Furthermore, when such the large pressure as above is applied to the body 202 of the IC chip 200, a lot of solder waste tends to be adhered to the contact surfaces of the material 204 with the balls 201. In this case, the solder waste thus adhered to the material 204 is oxidized and accordingly, the electrical connection between the balls 201 and the regions of the sheet 208 is prevented, thereby accelerating the degradation of the socket function.

Thus, the insufficient durability will cause frequent exchange of the socket 210, which raises the testing cost.

The third problem is that the test is difficult to be carried out stably at high temperatures.

When the IC chip 200 is subjected to the so-called burn-in test, it is kept at a high-temperature atmosphere for test. At this time, the sheet 208 tends to deform (e.g., warp or bend), resulting in electrical connection failure between the chip 200 and the socket 210. This prevents desired, stable measurement.

SUMMARY OF THE INVENTION

Accordingly, an object of the present invention is to provide an IC or testing socket that ensures stable electrical connection of an IC or semiconductor device to a connection part of a test apparatus.

Another object of the present invention is to provide an IC or testing socket having a desired good durability.

Still another object of the present invention is to provide an IC or testing socket that makes it possible to conduct a desired test stably even at high temperatures.

A further object of the present invention is to provide an IC or testing socket that reduces the testing cost.

The above objects together with others not specifically mentioned will become clear to those skilled in the art from the following description.

According to the present invention, a socket for testing a semiconductor device with electrodes at its bottom is provided. This socket comprises:

(a) a socket body made of a rigid material; the body having penetrating openings;

(b) anisotropically conductive members formed in the respective openings of the body;

each of the anisotropically conductive members being made of an elastic material, first conductive particles dispersed in the material, and second conductive particles dispersed in the material;

the first and second conductive particles being different in average diameter from each other; and

(c) a guide for receiving a semiconductor device to be tested and guiding the device toward the conductive members in the body;

the guide being fixed to the body in such a way that electrodes of the device are contacted with the corresponding conductive members in the body.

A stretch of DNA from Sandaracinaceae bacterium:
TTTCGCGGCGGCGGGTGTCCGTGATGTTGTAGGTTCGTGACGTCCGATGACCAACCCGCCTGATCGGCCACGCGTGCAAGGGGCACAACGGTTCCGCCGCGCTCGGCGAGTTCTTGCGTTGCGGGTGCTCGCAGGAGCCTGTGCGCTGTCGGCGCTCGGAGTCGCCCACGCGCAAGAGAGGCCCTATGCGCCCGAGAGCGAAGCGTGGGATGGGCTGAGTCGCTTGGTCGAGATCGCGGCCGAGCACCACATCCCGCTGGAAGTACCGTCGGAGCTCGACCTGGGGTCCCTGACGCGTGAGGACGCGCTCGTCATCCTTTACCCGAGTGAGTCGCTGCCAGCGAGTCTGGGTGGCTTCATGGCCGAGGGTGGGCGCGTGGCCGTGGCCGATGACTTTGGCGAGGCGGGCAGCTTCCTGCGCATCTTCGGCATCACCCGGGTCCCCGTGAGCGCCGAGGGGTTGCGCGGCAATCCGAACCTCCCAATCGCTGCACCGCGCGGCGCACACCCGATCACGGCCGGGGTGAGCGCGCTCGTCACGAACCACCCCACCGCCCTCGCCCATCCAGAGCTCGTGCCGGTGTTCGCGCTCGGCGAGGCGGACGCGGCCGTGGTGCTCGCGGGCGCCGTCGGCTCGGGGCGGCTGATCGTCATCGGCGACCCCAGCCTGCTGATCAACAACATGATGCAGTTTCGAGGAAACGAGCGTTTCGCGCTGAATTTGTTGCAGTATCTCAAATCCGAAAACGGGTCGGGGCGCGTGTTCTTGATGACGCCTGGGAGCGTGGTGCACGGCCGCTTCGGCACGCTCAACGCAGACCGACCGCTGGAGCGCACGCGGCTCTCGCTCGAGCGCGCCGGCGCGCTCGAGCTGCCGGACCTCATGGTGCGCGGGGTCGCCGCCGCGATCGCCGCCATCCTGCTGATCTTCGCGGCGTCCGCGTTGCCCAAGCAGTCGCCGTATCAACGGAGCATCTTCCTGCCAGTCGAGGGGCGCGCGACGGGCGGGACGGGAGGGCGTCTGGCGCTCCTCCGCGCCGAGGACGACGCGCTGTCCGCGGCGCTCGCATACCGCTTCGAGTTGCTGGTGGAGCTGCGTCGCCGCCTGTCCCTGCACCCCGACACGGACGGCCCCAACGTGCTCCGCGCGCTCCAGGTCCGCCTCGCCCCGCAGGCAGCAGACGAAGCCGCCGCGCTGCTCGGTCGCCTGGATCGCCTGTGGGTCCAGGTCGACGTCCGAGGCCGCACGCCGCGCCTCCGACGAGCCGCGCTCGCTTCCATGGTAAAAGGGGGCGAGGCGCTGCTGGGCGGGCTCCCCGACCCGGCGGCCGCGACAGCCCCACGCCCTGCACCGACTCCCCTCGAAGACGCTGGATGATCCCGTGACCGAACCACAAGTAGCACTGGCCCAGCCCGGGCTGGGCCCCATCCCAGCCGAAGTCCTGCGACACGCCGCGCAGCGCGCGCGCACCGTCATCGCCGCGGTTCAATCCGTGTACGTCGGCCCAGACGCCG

With the socket according to the present invention, each of the anisotropically conductive members formed in the respective penetrating openings of the socket body is made of the elastic material. The first and second conductive particles are dispersed in the material, where the first and second conductive particles are different in average diameter from each other.

Thus, the first and second conductive particles are easily contacted with each other in the elastic material even if the applied pressure to the device toward the body is low. This means that electrical conductivity between the electrodes of the device and the connection part of a test apparatus is enhanced, which improves the test reliability.

Also, since the first and second conductive particles are easily contacted with each other in the material even with low applied pressure, there is no need to press strongly the electrodes of the device to the corresponding conductive members. As a result, solder waste is difficult to adhere to the surface of the conductive members. This means that the socket is scarcely affected by the defective insulation due to oxidation of the solder waste on the surface of the conductive members.

Moreover, when the conductive members are worn out, it is sufficient that only the members thus worn out are replaced with new ones.

The socket body is made of a rigid material such as metal, the socket is difficult to deform due to heat.

As described above, (i) stable electrical connection of the semiconductor device to the connection part (e.g., circuit board) of a test apparatus is ensured, (ii) a desired good durability is realized, (iii) a desired test can be conducted stably even at high temperatures, and (iv) the testing cost is reduced.

In a preferred embodiment of the invention, the socket body and the anisotropically conductive members are electrically insulated from each other by electrically insulating films formed on inner faces of the openings of the body.

In another preferred embodiment of the invention, the first particles and the second particles are approximately spherical. In this case, it is preferred that the average diameter of the first particles is in the range from 60 μm to 200 μm while the average diameter of the second particles is in the range from 1 μm to 30 μm. Within this range, the anisotropically conductive members have better anisotropic conductivity.